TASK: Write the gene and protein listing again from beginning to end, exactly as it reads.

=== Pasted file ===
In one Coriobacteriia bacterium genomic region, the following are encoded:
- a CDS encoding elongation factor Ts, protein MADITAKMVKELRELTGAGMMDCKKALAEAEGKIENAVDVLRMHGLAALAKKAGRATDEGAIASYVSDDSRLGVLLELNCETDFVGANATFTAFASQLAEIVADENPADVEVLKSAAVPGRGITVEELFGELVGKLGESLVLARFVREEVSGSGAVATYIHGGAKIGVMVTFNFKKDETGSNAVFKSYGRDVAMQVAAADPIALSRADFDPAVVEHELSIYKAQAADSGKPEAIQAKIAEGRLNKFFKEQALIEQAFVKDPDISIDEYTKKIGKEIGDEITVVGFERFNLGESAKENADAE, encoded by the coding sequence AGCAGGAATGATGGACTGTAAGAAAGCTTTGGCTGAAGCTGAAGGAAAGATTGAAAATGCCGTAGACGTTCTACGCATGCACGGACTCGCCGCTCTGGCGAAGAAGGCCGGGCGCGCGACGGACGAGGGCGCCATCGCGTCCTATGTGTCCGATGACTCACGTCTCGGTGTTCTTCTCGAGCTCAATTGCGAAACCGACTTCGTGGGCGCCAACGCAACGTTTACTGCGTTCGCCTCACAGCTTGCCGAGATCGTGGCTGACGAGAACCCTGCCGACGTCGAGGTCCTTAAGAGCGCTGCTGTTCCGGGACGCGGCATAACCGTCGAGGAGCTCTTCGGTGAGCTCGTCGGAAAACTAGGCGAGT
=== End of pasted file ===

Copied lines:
In one Coriobacteriia bacterium genomic region, the following are encoded:
- a CDS encoding elongation factor Ts, protein MADITAKMVKELRELTGAGMMDCKKALAEAEGKIENAVDVLRMHGLAALAKKAGRATDEGAIASYVSDDSRLGVLLELNCETDFVGANATFTAFASQLAEIVADENPADVEVLKSAAVPGRGITVEELFGELVGKLGESLVLARFVREEVSGSGAVATYIHGGAKIGVMVTFNFKKDETGSNAVFKSYGRDVAMQVAAADPIALSRADFDPAVVEHELSIYKAQAADSGKPEAIQAKIAEGRLNKFFKEQALIEQAFVKDPDISIDEYTKKIGKEIGDEITVVGFERFNLGESAKENADAE, encoded by the coding sequence AGCAGGAATGATGGACTGTAAGAAAGCTTTGGCTGAAGCTGAAGGAAAGATTGAAAATGCCGTAGACGTTCTACGCATGCACGGACTCGCCGCTCTGGCGAAGAAGGCCGGGCGCGCGACGGACGAGGGCGCCATCGCGTCCTATGTGTCCGATGACTCACGTCTCGGTGTTCTTCTCGAGCTCAATTGCGAAACCGACTTCGTGGGCGCCAACGCAACGTTTACTGCGTTCGCCTCACAGCTTGCCGAGATCGTGGCTGACGAGAACCCTGCCGACGTCGAGGTCCTTAAGAGCGCTGCTGTTCCGGGACGCGGCATAACCGTCGAGGAGCTCTTCGGTGAGCTCGTCGGAAAACTAGGCGAGT